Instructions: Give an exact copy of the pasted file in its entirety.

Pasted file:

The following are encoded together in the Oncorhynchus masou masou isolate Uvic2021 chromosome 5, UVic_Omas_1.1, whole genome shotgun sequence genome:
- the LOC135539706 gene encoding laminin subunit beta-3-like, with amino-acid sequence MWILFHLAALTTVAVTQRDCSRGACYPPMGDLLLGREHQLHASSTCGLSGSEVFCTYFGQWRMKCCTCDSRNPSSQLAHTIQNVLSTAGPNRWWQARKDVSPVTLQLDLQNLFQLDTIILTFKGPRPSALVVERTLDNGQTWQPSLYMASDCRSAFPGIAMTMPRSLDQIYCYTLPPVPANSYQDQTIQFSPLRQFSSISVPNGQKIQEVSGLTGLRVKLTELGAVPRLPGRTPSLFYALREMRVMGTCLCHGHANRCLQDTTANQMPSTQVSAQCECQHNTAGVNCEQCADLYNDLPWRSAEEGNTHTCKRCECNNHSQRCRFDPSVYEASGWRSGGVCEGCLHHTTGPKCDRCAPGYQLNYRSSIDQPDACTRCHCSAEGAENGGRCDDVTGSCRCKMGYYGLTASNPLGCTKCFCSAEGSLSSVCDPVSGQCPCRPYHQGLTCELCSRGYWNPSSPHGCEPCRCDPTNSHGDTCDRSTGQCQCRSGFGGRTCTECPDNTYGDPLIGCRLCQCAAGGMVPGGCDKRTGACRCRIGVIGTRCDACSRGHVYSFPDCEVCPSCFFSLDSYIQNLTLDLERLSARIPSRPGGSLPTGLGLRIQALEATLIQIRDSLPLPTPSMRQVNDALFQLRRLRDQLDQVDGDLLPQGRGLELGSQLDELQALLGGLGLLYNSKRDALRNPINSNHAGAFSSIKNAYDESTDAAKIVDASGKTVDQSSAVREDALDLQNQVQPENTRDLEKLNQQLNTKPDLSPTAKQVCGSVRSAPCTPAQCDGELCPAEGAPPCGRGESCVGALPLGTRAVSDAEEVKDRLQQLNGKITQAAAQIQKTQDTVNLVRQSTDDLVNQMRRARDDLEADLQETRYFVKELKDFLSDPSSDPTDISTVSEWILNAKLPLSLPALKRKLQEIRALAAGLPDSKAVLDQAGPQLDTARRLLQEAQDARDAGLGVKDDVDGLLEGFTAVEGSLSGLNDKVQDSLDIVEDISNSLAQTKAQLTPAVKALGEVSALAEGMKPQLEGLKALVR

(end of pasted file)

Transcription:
The following are encoded together in the Oncorhynchus masou masou isolate Uvic2021 chromosome 5, UVic_Omas_1.1, whole genome shotgun sequence genome:
- the LOC135539706 gene encoding laminin subunit beta-3-like, with amino-acid sequence MWILFHLAALTTVAVTQRDCSRGACYPPMGDLLLGREHQLHASSTCGLSGSEVFCTYFGQWRMKCCTCDSRNPSSQLAHTIQNVLSTAGPNRWWQARKDVSPVTLQLDLQNLFQLDTIILTFKGPRPSALVVERTLDNGQTWQPSLYMASDCRSAFPGIAMTMPRSLDQIYCYTLPPVPANSYQDQTIQFSPLRQFSSISVPNGQKIQEVSGLTGLRVKLTELGAVPRLPGRTPSLFYALREMRVMGTCLCHGHANRCLQDTTANQMPSTQVSAQCECQHNTAGVNCEQCADLYNDLPWRSAEEGNTHTCKRCECNNHSQRCRFDPSVYEASGWRSGGVCEGCLHHTTGPKCDRCAPGYQLNYRSSIDQPDACTRCHCSAEGAENGGRCDDVTGSCRCKMGYYGLTASNPLGCTKCFCSAEGSLSSVCDPVSGQCPCRPYHQGLTCELCSRGYWNPSSPHGCEPCRCDPTNSHGDTCDRSTGQCQCRSGFGGRTCTECPDNTYGDPLIGCRLCQCAAGGMVPGGCDKRTGACRCRIGVIGTRCDACSRGHVYSFPDCEVCPSCFFSLDSYIQNLTLDLERLSARIPSRPGGSLPTGLGLRIQALEATLIQIRDSLPLPTPSMRQVNDALFQLRRLRDQLDQVDGDLLPQGRGLELGSQLDELQALLGGLGLLYNSKRDALRNPINSNHAGAFSSIKNAYDESTDAAKIVDASGKTVDQSSAVREDALDLQNQVQPENTRDLEKLNQQLNTKPDLSPTAKQVCGSVRSAPCTPAQCDGELCPAEGAPPCGRGESCVGALPLGTRAVSDAEEVKDRLQQLNGKITQAAAQIQKTQDTVNLVRQSTDDLVNQMRRARDDLEADLQETRYFVKELKDFLSDPSSDPTDISTVSEWILNAKLPLSLPALKRKLQEIRALAAGLPDSKAVLDQAGPQLDTARRLLQEAQDARDAGLGVKDDVDGLLEGFTAVEGSLSGLNDKVQDSLDIVEDISNSLAQTKAQLTPAVKALGEVSALAEGMKPQLEGLKALVR